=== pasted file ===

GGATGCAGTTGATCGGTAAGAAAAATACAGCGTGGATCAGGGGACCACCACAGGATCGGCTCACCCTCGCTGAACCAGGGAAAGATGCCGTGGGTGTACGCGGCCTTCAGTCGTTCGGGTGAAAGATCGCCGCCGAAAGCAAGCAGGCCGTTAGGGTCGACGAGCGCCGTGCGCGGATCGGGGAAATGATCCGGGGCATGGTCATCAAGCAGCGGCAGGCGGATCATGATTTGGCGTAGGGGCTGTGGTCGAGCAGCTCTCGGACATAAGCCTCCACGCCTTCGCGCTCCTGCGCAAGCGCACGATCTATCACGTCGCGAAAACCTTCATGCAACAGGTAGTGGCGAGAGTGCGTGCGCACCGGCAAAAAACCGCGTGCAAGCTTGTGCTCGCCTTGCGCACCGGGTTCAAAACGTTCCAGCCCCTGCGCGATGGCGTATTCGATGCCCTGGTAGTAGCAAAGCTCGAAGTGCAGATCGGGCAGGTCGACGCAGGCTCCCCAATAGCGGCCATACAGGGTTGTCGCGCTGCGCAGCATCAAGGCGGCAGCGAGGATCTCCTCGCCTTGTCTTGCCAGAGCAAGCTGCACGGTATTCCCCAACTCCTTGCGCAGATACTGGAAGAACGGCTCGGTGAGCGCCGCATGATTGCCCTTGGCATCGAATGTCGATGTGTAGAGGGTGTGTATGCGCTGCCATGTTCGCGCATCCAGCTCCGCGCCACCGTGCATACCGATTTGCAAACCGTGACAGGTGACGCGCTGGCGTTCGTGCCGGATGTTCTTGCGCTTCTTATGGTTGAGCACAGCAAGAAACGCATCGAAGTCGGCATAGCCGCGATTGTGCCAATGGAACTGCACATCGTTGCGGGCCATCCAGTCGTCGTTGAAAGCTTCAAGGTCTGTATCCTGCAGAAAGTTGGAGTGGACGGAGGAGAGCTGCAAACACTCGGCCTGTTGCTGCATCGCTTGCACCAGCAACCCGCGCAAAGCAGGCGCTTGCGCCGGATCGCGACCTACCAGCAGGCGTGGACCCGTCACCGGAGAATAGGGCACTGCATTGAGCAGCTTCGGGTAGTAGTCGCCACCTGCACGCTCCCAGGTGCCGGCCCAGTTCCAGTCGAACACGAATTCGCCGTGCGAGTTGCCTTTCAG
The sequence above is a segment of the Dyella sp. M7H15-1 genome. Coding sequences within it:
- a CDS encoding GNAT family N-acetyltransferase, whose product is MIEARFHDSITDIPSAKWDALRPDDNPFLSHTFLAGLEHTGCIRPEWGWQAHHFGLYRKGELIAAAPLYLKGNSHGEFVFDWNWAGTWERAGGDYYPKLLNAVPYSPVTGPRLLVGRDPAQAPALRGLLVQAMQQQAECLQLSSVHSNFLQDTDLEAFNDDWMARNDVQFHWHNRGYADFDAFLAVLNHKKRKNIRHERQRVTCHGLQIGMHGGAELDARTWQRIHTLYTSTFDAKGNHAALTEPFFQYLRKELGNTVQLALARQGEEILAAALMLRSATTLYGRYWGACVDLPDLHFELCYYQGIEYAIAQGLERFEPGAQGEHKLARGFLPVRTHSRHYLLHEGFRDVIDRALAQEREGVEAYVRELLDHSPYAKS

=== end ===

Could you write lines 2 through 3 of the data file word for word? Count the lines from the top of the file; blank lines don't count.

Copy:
The sequence above is a segment of the Dyella sp. M7H15-1 genome. Coding sequences within it:
- a CDS encoding GNAT family N-acetyltransferase, whose product is MIEARFHDSITDIPSAKWDALRPDDNPFLSHTFLAGLEHTGCIRPEWGWQAHHFGLYRKGELIAAAPLYLKGNSHGEFVFDWNWAGTWERAGGDYYPKLLNAVPYSPVTGPRLLVGRDPAQAPALRGLLVQAMQQQAECLQLSSVHSNFLQDTDLEAFNDDWMARNDVQFHWHNRGYADFDAFLAVLNHKKRKNIRHERQRVTCHGLQIGMHGGAELDARTWQRIHTLYTSTFDAKGNHAALTEPFFQYLRKELGNTVQLALARQGEEILAAALMLRSATTLYGRYWGACVDLPDLHFELCYYQGIEYAIAQGLERFEPGAQGEHKLARGFLPVRTHSRHYLLHEGFRDVIDRALAQEREGVEAYVRELLDHSPYAKS